The art is just heart stopping, not for its realism, although there is skin and contact and surface and texture like I've never seen it before, not even in The Incredibles (although I bet the hair team was deeply grateful that Joyce's stylized people meant that no one had to regret to inform anyone that "The Hair? [Was still theoretical]."), and not for its naturalism, although there is wind and rain and the kind of sunshine I can get behind. It stops the heart so that it can pause for an instant before rushing to hug the art for getting it. It's not Joyce. It's not an imitation of Joyce. It's a wonderful marriage between the artist's vision and digital possibility. It was like having technology take me by the hand so we could rush around together and find 15 gorgeous things about the art I'd never had the ability to notice before. I think it's beautiful enough on its own for newcomers, but for the initiated, it's transcendent to have so much revealed in depictions of old, well-loved friends (and how much did I love Dinosaur Bob, the Leaf Men, and others in their cameos?). I truly, sincerely hope that Joyce is happy with the outcome, at least so far as that goes.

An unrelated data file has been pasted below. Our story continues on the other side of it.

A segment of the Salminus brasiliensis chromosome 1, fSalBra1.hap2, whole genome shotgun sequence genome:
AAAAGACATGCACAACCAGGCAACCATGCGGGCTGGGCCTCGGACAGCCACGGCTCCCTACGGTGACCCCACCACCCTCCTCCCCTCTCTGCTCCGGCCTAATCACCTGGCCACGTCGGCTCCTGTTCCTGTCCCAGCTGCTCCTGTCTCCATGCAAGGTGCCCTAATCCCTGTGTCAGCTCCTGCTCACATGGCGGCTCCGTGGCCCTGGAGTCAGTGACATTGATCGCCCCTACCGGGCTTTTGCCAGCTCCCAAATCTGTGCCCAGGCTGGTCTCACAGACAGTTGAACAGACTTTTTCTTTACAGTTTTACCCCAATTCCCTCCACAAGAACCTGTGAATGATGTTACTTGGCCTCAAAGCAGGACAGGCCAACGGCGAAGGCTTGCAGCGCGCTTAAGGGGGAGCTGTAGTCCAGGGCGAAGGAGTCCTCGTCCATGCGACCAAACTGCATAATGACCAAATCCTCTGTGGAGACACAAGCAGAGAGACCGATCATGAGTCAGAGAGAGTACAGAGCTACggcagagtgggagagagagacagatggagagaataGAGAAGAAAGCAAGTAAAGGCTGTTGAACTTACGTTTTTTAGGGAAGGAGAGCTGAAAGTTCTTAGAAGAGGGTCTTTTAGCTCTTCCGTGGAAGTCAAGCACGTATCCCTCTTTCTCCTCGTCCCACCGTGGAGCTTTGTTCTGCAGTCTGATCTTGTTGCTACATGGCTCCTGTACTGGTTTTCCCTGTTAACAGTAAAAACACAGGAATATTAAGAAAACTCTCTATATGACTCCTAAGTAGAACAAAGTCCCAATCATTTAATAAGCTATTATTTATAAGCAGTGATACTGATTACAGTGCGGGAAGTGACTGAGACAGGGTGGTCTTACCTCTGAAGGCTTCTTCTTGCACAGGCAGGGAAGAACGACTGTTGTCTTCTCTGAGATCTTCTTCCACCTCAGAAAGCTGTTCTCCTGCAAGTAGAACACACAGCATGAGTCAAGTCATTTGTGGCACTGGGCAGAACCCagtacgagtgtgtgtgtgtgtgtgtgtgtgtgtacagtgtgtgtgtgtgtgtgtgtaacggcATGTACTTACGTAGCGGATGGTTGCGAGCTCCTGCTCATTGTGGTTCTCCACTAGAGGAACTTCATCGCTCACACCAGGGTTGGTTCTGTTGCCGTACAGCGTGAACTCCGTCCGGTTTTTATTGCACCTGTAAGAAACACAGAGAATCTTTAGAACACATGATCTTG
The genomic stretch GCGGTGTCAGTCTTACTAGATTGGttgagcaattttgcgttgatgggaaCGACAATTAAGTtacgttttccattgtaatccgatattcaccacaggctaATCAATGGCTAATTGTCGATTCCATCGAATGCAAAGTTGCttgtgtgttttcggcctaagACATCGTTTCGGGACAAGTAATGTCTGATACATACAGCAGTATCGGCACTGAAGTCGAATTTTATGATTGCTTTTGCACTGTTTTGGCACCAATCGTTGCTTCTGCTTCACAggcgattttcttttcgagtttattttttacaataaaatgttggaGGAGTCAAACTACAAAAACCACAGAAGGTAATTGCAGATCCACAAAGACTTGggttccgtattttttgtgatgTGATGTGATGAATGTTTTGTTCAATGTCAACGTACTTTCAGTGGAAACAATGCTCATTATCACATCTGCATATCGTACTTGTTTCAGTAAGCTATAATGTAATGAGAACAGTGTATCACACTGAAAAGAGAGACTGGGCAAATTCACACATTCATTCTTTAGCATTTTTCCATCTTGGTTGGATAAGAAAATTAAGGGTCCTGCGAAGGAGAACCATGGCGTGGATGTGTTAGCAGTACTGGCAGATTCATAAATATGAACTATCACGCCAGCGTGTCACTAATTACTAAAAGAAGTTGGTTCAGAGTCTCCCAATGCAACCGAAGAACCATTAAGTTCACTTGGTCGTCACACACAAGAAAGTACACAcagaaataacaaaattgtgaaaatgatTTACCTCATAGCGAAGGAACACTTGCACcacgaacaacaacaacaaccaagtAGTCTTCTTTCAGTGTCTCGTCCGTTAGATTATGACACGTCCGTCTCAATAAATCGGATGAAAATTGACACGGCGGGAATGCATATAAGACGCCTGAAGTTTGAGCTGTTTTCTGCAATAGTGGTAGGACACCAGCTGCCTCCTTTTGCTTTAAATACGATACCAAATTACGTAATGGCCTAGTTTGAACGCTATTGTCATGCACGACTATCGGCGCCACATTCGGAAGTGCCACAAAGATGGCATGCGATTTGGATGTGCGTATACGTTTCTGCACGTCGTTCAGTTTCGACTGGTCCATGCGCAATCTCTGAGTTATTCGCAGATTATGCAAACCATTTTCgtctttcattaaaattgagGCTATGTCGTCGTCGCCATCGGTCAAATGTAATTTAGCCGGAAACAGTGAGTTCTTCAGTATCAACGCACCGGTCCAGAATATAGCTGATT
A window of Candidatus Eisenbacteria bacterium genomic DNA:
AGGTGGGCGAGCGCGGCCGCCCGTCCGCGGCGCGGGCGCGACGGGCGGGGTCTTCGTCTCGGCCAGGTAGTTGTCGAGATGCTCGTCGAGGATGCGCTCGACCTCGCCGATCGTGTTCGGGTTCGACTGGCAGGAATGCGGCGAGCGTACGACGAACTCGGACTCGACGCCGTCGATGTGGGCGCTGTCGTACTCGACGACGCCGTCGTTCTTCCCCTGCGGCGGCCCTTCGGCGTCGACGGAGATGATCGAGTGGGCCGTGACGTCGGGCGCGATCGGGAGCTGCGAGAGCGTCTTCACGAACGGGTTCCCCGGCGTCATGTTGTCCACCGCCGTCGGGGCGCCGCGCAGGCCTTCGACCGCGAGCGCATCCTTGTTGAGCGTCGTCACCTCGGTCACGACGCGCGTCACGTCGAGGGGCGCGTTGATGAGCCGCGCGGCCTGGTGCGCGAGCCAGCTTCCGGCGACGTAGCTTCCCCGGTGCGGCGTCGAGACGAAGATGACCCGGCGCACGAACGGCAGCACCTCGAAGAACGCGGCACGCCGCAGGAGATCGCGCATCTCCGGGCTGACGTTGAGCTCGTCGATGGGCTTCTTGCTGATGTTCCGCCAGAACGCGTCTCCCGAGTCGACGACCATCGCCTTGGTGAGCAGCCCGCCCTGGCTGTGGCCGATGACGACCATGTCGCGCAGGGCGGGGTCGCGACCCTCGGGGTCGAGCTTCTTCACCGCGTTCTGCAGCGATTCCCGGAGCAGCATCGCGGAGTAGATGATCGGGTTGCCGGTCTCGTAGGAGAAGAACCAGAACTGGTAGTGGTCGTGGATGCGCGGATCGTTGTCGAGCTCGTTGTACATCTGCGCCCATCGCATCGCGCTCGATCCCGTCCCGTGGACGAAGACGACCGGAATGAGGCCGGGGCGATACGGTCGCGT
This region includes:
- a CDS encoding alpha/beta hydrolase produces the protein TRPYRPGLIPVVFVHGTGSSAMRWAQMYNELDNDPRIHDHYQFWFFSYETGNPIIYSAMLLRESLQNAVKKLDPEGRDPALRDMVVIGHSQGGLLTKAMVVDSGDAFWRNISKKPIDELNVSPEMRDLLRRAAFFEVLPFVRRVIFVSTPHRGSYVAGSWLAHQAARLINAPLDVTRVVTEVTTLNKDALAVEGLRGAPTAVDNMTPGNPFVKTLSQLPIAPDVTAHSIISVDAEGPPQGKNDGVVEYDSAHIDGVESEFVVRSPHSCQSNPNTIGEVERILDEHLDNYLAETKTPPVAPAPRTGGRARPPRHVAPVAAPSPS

On the narrative front, Joyce always presents some challenges. Like that other Joyce I know, William is all about the incident, the accident, the anecdote, the moment. The plot, not so much. True to the title, the story book is simply about a day the unnamed, first-person narrator spends at Wilbur's house, soaking in the Robinsonianism.

On screen, Disney seems eager to be among the first and to comply enthusiastically with the new mandate that all children's movies must feature at least one orphan (the movie has an -age full of 'em). Since the first-person narrator drew the short straw on that front, he needs a name and a story expansion. Rather than simply being WIlbur's best friend, he becomes Lewis orphan, inventor, boy genius, and destroyer of worlds.